line. It moves in a series of uncontrolled breaks, jots and ruptures.
Every now and then we get events that seem to have popped out of an
alternate dimension. Events that don’t seem to belong to the time-line
we were just on. These events carry their own time-lines. Then they
appear, history seems to shift to accommodate them.”
Moments of Excess points to events, or brief periods in time, that fundamentally shifted the course of history, often through mass popular protest movements that resulted in social change. Beyond stereotypical images and understandings of historic events, the book challenges us to reflect on concepts of history and social change in fascinating ways.
Throughout the book a sense of urgency is reflected, an immediacy that is inspiring, words reflecting on the euphoria of collective power, writings that reject individualism, rising above state-sanctioned politics that compound cynicism.
Difficult questions directed to anti-capitalists are also presented in the book:
“If all forms of action are socially productive, and if capital is amoral and infinitely malleable, isn’t our resistance simply the creative cutting edge of capital? Will we turn round in ten years time to find that the things we’re fighting for now appear against us? Will we close down Starbucks only to find a chain of organic fair-trade coffee houses clogging up our cities? Are we stuck in an eternal return where all struggles are recuperated?”
At times Moments of Excess offers more questions than answers, a refreshing and totally anarchist inspired take on political writing.
Organizing tactics used and developed by activists at global justice protests, inaccurately labeled by mainstream media the ‘anti-globalization’ movement, seen in Quebec City in April 2001, are creatively examined in Moments of Excess, from spokes councils, to mass direct action led by autonomous affinity groups.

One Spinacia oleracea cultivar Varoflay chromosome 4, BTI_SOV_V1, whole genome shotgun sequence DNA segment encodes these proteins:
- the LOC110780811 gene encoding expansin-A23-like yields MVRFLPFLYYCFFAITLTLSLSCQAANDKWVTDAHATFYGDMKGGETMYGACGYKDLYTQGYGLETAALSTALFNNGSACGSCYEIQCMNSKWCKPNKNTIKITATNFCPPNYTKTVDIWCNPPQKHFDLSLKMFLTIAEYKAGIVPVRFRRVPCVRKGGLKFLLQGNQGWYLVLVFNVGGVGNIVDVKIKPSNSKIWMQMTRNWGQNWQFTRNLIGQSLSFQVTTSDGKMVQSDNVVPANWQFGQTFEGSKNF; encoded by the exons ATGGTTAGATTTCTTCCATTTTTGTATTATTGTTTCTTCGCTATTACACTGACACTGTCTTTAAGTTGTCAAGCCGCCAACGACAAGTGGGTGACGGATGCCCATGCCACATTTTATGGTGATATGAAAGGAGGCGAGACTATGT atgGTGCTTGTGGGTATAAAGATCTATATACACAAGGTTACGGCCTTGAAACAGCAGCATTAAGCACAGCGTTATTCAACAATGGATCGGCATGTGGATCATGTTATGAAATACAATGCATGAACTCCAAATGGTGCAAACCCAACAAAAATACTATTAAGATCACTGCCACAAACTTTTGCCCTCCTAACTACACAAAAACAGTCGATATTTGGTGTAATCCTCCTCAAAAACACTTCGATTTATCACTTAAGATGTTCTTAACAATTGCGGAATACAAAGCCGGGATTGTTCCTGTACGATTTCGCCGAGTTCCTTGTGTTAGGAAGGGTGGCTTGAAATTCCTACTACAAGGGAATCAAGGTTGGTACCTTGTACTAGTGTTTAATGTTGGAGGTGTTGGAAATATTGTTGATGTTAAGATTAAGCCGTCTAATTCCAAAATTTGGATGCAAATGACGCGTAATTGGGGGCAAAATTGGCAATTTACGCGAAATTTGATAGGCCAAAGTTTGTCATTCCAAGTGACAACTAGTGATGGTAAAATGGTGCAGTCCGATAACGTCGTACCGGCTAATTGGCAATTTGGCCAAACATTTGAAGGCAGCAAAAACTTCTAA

Ideas dancing around definitions of globalization in recent years, speak to a striking energy in Moments of Excess, a unique drive to collectively interrogate both the practices and terminology of protest movements that The Free Association authors are rooted in.
“One of the key novelties of the movement of movements over the past decade or so has been its openness, unity-in-diversity and sense of affirmation,” writes The Free Association. “From startling alliances on the streets of Seattle to experiments in political forms, we’ve been swept up in its global reach and sense of potential. At times it has gone far beyond the declaration that ‘another world is possible’, as we’ve found ourselves involved in the creation of actual new worlds.”
Clearly Moments of Excess is written by activists, essays like “On the road” reflect on direct actions taken by the Dissent! network to block access roads, via civil disobedience, around the G8 summit in Gleneagles, Scotland in 2005.
An open and artistic tone drives the collective essays in Moments of Excess, making the essays an interesting read for political minds across the spectrum.
As our attention turns to the mass student protests in Quebec, or as we reflect on the revolutionary street protest movements that have ignited across the world in 2012, from Tahrir Square in Egypt, to Zucotti Park in lower Manhattan, Moments of Excess sparks layered reflection, breaking open paradigms of mainstream political thinking.
Blurring the lines between political essay and philosophy, Moments of Excess is a uniquely inspiring book to critically read and re-read.—Stefan Christoff
For more information on The Free Association and Moments of Excess visit the website.
Stefan Christoff is a Montreal-based journalist, musician and community organizer who contributes to rabble.ca and is @spirodon.